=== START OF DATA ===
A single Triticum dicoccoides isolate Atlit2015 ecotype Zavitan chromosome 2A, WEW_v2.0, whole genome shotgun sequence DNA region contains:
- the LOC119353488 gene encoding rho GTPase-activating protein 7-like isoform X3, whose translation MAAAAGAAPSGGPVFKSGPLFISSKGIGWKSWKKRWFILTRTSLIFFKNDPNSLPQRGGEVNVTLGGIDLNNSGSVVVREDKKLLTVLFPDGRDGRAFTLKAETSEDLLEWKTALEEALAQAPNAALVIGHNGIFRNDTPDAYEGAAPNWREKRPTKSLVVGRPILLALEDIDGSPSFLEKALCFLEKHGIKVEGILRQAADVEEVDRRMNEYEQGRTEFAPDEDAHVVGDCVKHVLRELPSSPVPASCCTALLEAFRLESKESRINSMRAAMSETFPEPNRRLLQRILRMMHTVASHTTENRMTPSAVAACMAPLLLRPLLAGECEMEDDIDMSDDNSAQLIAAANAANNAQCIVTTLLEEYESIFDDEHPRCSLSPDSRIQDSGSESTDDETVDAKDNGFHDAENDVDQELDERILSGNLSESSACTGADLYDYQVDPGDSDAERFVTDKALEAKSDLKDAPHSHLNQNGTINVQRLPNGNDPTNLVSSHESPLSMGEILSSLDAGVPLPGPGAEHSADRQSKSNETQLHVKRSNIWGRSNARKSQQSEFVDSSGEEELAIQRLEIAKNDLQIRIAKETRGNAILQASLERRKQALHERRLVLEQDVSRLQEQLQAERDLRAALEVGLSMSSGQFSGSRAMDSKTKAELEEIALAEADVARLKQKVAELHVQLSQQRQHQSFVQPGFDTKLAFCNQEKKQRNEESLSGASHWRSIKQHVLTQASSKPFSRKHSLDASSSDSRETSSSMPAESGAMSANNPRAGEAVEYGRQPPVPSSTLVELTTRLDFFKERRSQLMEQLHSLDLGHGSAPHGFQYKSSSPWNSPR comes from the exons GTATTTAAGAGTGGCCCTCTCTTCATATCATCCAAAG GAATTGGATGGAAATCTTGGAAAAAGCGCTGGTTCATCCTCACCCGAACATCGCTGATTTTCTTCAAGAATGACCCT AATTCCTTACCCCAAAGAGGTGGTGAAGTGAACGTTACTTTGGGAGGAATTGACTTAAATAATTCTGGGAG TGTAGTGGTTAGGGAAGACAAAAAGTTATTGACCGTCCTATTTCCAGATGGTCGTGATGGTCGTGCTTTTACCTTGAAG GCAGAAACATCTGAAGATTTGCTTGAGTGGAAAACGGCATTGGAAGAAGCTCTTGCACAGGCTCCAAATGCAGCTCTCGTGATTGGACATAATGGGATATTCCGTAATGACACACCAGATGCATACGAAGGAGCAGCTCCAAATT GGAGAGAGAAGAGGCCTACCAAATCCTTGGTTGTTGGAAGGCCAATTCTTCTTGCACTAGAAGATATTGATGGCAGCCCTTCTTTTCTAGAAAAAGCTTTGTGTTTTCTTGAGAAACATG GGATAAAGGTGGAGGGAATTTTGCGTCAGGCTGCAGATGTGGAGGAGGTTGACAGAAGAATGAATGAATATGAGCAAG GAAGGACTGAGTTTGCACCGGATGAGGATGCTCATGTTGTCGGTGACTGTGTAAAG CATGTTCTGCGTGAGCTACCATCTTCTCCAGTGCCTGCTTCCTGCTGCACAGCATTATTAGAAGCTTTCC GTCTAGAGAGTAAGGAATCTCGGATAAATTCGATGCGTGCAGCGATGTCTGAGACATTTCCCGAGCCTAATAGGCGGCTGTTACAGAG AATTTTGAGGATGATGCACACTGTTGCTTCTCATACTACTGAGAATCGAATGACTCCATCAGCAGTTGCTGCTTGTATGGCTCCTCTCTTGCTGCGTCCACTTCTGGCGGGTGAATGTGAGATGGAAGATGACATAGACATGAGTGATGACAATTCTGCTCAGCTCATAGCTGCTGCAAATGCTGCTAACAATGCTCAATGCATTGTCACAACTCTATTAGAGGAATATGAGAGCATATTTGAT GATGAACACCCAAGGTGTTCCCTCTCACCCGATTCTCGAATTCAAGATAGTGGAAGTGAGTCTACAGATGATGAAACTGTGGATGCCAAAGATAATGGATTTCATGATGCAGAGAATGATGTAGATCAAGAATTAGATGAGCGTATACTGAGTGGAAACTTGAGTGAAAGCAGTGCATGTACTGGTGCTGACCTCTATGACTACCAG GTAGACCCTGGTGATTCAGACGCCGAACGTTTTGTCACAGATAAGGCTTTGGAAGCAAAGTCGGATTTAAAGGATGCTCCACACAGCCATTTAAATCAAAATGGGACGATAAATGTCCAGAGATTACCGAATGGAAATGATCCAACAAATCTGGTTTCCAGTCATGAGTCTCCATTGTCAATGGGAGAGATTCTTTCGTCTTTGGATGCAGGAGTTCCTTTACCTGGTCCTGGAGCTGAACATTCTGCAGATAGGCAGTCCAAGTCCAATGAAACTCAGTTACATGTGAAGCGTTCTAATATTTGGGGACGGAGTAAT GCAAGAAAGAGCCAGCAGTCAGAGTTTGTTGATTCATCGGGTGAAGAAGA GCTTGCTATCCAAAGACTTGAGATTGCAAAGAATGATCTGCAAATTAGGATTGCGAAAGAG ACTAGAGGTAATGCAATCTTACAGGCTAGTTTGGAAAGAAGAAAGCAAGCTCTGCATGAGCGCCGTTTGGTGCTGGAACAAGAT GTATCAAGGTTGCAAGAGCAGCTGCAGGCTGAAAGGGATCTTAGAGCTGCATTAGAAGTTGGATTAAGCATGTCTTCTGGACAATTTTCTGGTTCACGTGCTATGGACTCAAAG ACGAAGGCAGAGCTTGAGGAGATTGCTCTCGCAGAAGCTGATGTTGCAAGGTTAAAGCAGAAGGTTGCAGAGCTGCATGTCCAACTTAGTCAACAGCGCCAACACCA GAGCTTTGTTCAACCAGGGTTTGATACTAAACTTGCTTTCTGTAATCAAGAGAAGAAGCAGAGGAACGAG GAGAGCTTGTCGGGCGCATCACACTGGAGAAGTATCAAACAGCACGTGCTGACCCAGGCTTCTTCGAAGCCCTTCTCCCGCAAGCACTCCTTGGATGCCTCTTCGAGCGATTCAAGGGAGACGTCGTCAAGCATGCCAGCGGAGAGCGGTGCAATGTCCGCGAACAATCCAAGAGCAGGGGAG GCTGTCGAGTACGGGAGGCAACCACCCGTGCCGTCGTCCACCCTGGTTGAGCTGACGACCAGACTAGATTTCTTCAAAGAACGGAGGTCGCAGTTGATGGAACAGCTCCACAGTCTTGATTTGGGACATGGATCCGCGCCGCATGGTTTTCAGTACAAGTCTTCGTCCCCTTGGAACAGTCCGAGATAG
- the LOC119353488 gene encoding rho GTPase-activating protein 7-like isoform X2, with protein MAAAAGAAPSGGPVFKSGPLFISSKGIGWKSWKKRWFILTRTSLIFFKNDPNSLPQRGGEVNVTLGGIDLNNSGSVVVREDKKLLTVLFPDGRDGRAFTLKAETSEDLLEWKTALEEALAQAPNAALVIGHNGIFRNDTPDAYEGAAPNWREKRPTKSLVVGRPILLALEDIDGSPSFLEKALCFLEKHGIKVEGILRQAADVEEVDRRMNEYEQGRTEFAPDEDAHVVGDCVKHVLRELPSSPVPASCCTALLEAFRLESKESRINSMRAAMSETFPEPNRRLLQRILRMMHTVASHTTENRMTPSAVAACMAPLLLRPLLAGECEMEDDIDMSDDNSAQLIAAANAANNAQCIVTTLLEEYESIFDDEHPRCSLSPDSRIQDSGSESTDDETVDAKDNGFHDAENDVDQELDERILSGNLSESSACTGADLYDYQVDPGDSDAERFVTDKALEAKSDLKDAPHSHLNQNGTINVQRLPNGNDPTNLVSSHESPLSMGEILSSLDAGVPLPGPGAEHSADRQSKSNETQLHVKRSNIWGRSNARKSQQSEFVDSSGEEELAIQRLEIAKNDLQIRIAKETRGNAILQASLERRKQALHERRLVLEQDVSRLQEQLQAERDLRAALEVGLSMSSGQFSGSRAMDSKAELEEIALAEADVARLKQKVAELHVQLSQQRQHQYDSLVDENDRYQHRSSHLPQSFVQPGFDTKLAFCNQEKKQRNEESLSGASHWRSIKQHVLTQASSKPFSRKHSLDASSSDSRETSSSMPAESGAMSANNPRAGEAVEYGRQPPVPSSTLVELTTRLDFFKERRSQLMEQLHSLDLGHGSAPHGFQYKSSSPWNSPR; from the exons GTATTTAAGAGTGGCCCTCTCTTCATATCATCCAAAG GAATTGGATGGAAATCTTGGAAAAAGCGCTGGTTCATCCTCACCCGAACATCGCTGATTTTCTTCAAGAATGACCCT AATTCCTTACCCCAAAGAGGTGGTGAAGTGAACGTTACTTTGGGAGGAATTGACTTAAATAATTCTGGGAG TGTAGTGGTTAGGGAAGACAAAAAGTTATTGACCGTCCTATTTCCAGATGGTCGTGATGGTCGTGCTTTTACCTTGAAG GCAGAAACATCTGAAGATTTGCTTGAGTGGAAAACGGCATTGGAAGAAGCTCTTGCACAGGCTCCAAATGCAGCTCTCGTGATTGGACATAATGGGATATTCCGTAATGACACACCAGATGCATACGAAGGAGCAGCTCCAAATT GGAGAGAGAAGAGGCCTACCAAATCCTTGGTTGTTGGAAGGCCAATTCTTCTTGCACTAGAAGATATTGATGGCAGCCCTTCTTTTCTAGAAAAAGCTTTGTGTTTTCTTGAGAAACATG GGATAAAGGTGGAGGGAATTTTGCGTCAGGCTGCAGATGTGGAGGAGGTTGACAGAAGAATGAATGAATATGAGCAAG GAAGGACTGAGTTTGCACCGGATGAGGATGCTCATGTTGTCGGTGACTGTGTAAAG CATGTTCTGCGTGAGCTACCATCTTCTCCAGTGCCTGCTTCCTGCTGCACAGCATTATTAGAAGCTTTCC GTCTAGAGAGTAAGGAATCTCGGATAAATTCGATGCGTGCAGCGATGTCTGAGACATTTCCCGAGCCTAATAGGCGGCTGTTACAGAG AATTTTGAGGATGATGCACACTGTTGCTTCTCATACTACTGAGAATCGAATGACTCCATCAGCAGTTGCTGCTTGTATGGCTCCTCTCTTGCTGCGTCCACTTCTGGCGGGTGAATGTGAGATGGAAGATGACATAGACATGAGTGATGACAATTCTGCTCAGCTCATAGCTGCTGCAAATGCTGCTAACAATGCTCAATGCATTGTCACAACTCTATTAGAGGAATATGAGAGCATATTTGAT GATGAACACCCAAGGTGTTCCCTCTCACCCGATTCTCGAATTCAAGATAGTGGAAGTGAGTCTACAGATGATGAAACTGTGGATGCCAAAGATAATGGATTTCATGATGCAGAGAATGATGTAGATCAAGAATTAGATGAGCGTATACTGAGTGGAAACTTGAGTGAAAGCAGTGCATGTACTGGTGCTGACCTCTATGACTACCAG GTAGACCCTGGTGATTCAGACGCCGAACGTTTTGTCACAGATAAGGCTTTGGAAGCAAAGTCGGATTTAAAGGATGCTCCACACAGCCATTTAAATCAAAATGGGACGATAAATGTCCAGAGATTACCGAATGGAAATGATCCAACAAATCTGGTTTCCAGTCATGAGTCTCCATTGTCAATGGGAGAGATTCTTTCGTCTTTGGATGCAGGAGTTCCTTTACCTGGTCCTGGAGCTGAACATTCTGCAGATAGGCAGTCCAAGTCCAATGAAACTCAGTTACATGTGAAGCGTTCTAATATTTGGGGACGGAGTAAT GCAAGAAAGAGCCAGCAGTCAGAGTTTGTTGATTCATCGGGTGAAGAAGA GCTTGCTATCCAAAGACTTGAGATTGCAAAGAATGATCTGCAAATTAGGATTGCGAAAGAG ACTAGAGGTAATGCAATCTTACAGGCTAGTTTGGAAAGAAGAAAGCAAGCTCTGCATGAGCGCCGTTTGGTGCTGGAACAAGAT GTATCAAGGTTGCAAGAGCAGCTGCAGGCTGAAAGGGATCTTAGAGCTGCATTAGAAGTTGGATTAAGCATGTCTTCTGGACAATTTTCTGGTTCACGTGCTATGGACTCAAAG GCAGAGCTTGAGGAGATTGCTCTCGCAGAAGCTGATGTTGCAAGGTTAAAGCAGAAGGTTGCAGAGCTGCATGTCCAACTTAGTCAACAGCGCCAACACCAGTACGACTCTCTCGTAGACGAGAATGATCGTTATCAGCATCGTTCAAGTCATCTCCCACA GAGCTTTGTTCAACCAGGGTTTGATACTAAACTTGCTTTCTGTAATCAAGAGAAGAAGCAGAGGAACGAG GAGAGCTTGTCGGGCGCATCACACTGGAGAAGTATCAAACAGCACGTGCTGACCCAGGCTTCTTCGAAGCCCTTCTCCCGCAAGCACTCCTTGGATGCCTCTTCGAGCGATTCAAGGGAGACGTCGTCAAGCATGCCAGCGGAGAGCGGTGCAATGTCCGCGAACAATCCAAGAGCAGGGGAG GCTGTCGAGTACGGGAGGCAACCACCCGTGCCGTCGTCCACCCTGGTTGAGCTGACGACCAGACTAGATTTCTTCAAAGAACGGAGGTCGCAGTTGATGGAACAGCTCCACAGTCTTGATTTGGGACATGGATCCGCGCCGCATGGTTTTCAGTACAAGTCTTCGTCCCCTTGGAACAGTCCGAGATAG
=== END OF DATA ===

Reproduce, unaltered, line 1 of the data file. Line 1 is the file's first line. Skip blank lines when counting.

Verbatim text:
A single Triticum dicoccoides isolate Atlit2015 ecotype Zavitan chromosome 2A, WEW_v2.0, whole genome shotgun sequence DNA region contains: